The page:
Monday, December 05, 2011

Jmovie review: Guilty of Romance/Koi no Tsumi

Sono Sion is turning out to be my favourite Japanese director ever since his incredible Love Exposure. What's more amazing is that he writes his movies and unlike Miike Takeshi, the quality of his movies is always consistently good. Guilty of Romance starts of with Mizuno Miki as a cop who gets called into a murder crime scene. A woman has been murders and her parts have been joined to two mannequins. Do not eat when watching this movie.

Mizuno Miki may get top billing in this movie because of her name but her role is very limited. The movie goes back in time and introduces the audience to Izumi (Kagurazaka Megumi) a housewife married to a famous novelist. They have a very sterile and shallow relationship. Izumi's husband wakes up everyday at 7 to go to work and comes back at exactly 9 every night and they never eat together. Izumi is expected to line up his slippers neatly next to his bed when he wakes up and in front of the door when he returns home. She has to makes his coffee just right and but his specific brand of soap.

Its pretty much a staid maid/master relationship where no conversation of importance happens. Izumi has trouble sleeping, feeling something is missing and needing to do something starts working at a supermarket. She has no confidence in herself and has trouble drawing the attention of shoppers when she meets this woman who offers her a modeling job which turns out to be an AV shoot.

I won't spoil the rest of the story but suffice to say there is a lot of Sono Sion character development, sex, weird scenes and beautiful and slow climaxes (literally and figuratively) set to beautiful music. Unlike Cold Fish which was a hybrid of Korean style dark humour murder movie, Guilty of Romance is more like a companion piece to Love Exposure. We get to see the movie from two characters' point of view and then it all comes together for the end. Well, two and a half characters if you include Izumi's husband where is character traits and history is more implied.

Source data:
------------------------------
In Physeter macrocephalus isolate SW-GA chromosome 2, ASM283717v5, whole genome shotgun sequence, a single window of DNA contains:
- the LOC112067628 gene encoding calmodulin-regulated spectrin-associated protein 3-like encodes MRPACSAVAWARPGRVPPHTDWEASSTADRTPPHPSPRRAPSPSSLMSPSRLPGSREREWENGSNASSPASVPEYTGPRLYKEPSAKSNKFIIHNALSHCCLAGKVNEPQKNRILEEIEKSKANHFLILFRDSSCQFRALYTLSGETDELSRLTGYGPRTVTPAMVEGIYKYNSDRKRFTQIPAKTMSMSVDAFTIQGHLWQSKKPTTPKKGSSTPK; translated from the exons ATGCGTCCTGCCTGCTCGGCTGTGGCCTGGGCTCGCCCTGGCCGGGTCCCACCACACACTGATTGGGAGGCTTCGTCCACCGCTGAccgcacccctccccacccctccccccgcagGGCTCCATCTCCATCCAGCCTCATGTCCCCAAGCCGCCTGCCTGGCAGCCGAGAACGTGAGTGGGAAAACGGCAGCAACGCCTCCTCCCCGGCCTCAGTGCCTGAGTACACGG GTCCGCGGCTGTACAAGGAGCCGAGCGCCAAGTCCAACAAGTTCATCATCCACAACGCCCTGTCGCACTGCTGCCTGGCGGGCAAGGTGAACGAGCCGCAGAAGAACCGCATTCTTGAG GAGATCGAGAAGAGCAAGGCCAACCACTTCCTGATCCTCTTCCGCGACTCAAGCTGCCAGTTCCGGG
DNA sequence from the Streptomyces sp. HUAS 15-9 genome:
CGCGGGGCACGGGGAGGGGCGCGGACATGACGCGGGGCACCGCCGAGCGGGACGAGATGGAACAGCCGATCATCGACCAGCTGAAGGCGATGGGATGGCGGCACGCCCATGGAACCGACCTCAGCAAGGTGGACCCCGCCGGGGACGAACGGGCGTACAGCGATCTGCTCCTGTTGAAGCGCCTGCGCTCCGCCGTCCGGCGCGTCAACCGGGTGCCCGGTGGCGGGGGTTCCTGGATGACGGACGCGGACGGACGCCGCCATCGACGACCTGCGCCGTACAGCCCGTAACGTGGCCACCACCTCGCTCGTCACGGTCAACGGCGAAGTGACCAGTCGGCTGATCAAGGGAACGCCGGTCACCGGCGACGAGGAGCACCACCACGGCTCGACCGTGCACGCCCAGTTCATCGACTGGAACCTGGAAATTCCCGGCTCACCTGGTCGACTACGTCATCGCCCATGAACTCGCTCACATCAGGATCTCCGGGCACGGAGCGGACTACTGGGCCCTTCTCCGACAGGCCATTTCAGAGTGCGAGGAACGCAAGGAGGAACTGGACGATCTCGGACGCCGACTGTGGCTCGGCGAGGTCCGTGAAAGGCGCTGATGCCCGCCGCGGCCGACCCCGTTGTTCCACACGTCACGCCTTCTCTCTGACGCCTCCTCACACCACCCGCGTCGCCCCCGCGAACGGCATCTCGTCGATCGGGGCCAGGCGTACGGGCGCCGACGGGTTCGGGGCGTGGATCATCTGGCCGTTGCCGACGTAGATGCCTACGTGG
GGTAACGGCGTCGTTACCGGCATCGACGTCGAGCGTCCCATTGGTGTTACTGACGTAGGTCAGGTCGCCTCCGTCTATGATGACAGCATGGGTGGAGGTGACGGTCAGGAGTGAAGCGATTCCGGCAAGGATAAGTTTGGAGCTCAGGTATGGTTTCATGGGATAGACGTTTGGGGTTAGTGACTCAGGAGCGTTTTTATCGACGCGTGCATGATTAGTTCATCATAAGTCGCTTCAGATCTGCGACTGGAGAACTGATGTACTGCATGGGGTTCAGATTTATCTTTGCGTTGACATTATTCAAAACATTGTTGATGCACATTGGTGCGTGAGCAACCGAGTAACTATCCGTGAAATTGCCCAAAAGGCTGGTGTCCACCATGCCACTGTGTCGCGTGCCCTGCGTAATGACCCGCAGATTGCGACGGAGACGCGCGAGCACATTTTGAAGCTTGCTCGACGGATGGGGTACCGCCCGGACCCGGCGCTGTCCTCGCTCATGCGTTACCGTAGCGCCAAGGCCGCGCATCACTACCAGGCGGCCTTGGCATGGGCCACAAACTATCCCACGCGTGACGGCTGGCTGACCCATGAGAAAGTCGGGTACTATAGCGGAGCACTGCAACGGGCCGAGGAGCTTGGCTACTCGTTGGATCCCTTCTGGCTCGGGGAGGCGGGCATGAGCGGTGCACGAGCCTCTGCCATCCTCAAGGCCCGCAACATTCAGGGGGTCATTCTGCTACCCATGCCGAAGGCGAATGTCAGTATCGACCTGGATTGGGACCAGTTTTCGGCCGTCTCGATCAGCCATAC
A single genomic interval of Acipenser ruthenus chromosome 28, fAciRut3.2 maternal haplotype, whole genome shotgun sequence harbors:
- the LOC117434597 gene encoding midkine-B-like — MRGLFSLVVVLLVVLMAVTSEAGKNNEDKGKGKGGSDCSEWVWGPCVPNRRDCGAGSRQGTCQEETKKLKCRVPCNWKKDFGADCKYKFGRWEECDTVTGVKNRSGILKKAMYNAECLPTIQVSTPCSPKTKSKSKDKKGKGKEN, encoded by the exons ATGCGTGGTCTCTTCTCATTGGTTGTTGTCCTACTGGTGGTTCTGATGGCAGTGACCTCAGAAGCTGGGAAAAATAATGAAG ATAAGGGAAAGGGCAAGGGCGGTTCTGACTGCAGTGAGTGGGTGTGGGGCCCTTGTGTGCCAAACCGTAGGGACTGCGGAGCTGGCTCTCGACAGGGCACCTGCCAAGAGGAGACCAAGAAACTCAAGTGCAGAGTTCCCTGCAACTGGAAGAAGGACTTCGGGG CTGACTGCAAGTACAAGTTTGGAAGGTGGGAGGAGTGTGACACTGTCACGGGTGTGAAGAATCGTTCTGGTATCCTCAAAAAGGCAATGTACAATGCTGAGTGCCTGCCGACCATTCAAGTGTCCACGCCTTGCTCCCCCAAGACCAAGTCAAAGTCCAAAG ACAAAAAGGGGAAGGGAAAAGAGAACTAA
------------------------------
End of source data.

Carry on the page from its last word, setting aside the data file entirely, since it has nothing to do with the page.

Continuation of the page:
There is even a scene reminiscent of the beach scene in Love Exposure where Mitsushima Hikari goes on a long bible quote. Similarly with Love Exposure and Cold Fish, Guilty of Romance deals with oppression but in this one its oppression of living lives where words don't really mean anything. The movie can feel like a retread but goddamit, only Sono Sion can make it so fun. The movie also delves into duality of lives but to so more would spoil the movie.

Guilty of Romance is not the masterpiece that is Love Exposure but its a pretty awesome companion movie that makes me wonder whether Sono Sion sees them as related. Definitely a movie not to be missed.


Anonymous said...

i have this one in my hard drive. i better check this one out hoping to see miki mizuno's latest.

Jesus Christ Supercop said...

I liked Love Exposure, but Sono's recent movies just repulse me. I'm sick of movies that are supposed to be taken very seriously just because they're full of violence, sex and shocking spectacle.

Akiramike said...

JC, are you sick of the content or how it is presented?

maiku said...

Agreed. I'm getting ready to watch Sono's Hazard because it looks a little less over the top.

Jesus Christ Supercop said...

Both. I generally don't care for movies that graphically trawl the most melodramatic gutters of human existence. Usually they have nothing important or new to say, and/or the director is so comically inept that he can't express his themes without extreme violence (Irreversible and A Serbian Film are great examples). Watching those movies is usually like going to the dentist, only worse.

Of course I haven't seen Guilty of Romance, and don't know how closely it fits the type. But it just seems like one of those movies.

Akiramike said...

I didn't really get Irreversible but I could tell what the story was trying to say. I would even argue that the extreme violence was necessary to juxtapose the ending of the movie which was the beginning of the story.

Guilty of Romance is much closer to Love Exposure than movies with sex and violence just for the sake of sex and violence.